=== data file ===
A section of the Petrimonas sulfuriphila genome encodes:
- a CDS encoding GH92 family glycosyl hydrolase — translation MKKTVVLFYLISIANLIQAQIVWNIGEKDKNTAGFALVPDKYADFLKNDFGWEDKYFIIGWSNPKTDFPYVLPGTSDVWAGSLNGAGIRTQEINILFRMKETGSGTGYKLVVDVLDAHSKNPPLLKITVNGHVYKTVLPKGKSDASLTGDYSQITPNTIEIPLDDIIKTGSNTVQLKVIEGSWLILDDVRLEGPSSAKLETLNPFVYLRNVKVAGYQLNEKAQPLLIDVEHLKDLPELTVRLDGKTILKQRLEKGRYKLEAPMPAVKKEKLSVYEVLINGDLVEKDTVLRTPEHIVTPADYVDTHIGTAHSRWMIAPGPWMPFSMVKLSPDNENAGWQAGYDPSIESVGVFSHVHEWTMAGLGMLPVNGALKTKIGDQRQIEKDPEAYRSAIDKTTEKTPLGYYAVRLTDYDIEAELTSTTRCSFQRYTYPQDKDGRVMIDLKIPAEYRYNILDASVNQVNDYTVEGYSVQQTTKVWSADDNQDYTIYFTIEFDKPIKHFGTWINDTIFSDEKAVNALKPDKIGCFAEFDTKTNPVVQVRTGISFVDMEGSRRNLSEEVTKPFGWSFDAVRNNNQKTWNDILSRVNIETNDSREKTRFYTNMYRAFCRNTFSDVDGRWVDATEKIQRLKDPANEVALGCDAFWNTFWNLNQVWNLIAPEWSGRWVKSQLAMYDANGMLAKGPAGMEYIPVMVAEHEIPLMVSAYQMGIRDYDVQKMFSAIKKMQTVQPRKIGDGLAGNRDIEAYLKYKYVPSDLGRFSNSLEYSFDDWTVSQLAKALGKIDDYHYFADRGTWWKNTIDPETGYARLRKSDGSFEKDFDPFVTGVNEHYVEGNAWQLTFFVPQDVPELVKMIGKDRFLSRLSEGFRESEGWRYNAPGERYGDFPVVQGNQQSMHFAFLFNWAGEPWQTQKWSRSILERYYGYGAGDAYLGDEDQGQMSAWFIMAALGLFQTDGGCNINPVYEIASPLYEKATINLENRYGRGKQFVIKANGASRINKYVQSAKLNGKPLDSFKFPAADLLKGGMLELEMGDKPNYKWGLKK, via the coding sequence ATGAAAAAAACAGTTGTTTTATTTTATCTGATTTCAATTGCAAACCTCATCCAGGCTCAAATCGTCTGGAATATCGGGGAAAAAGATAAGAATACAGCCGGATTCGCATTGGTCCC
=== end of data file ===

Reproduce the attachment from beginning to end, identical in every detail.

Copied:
A section of the Petrimonas sulfuriphila genome encodes:
- a CDS encoding GH92 family glycosyl hydrolase — translation MKKTVVLFYLISIANLIQAQIVWNIGEKDKNTAGFALVPDKYADFLKNDFGWEDKYFIIGWSNPKTDFPYVLPGTSDVWAGSLNGAGIRTQEINILFRMKETGSGTGYKLVVDVLDAHSKNPPLLKITVNGHVYKTVLPKGKSDASLTGDYSQITPNTIEIPLDDIIKTGSNTVQLKVIEGSWLILDDVRLEGPSSAKLETLNPFVYLRNVKVAGYQLNEKAQPLLIDVEHLKDLPELTVRLDGKTILKQRLEKGRYKLEAPMPAVKKEKLSVYEVLINGDLVEKDTVLRTPEHIVTPADYVDTHIGTAHSRWMIAPGPWMPFSMVKLSPDNENAGWQAGYDPSIESVGVFSHVHEWTMAGLGMLPVNGALKTKIGDQRQIEKDPEAYRSAIDKTTEKTPLGYYAVRLTDYDIEAELTSTTRCSFQRYTYPQDKDGRVMIDLKIPAEYRYNILDASVNQVNDYTVEGYSVQQTTKVWSADDNQDYTIYFTIEFDKPIKHFGTWINDTIFSDEKAVNALKPDKIGCFAEFDTKTNPVVQVRTGISFVDMEGSRRNLSEEVTKPFGWSFDAVRNNNQKTWNDILSRVNIETNDSREKTRFYTNMYRAFCRNTFSDVDGRWVDATEKIQRLKDPANEVALGCDAFWNTFWNLNQVWNLIAPEWSGRWVKSQLAMYDANGMLAKGPAGMEYIPVMVAEHEIPLMVSAYQMGIRDYDVQKMFSAIKKMQTVQPRKIGDGLAGNRDIEAYLKYKYVPSDLGRFSNSLEYSFDDWTVSQLAKALGKIDDYHYFADRGTWWKNTIDPETGYARLRKSDGSFEKDFDPFVTGVNEHYVEGNAWQLTFFVPQDVPELVKMIGKDRFLSRLSEGFRESEGWRYNAPGERYGDFPVVQGNQQSMHFAFLFNWAGEPWQTQKWSRSILERYYGYGAGDAYLGDEDQGQMSAWFIMAALGLFQTDGGCNINPVYEIASPLYEKATINLENRYGRGKQFVIKANGASRINKYVQSAKLNGKPLDSFKFPAADLLKGGMLELEMGDKPNYKWGLKK, via the coding sequence ATGAAAAAAACAGTTGTTTTATTTTATCTGATTTCAATTGCAAACCTCATCCAGGCTCAAATCGTCTGGAATATCGGGGAAAAAGATAAGAATACAGCCGGATTCGCATTGGTCCC